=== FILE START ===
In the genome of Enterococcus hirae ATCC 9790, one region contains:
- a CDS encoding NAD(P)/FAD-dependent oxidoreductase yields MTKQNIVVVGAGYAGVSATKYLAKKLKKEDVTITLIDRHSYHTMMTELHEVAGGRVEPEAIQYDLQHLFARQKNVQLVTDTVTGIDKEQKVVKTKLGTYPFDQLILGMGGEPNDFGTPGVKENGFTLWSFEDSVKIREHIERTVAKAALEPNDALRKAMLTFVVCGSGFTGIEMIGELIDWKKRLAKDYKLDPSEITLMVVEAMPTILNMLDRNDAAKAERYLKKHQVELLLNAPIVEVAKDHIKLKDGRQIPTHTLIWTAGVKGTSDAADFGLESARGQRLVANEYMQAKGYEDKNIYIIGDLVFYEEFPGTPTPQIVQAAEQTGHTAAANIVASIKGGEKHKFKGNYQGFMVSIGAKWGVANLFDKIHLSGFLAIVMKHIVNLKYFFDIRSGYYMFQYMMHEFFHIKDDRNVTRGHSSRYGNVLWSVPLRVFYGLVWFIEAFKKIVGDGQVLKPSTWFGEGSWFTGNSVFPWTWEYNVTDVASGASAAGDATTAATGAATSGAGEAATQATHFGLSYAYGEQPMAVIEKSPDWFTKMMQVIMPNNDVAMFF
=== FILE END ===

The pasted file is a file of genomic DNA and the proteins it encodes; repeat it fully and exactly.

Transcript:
In the genome of Enterococcus hirae ATCC 9790, one region contains:
- a CDS encoding NAD(P)/FAD-dependent oxidoreductase yields MTKQNIVVVGAGYAGVSATKYLAKKLKKEDVTITLIDRHSYHTMMTELHEVAGGRVEPEAIQYDLQHLFARQKNVQLVTDTVTGIDKEQKVVKTKLGTYPFDQLILGMGGEPNDFGTPGVKENGFTLWSFEDSVKIREHIERTVAKAALEPNDALRKAMLTFVVCGSGFTGIEMIGELIDWKKRLAKDYKLDPSEITLMVVEAMPTILNMLDRNDAAKAERYLKKHQVELLLNAPIVEVAKDHIKLKDGRQIPTHTLIWTAGVKGTSDAADFGLESARGQRLVANEYMQAKGYEDKNIYIIGDLVFYEEFPGTPTPQIVQAAEQTGHTAAANIVASIKGGEKHKFKGNYQGFMVSIGAKWGVANLFDKIHLSGFLAIVMKHIVNLKYFFDIRSGYYMFQYMMHEFFHIKDDRNVTRGHSSRYGNVLWSVPLRVFYGLVWFIEAFKKIVGDGQVLKPSTWFGEGSWFTGNSVFPWTWEYNVTDVASGASAAGDATTAATGAATSGAGEAATQATHFGLSYAYGEQPMAVIEKSPDWFTKMMQVIMPNNDVAMFF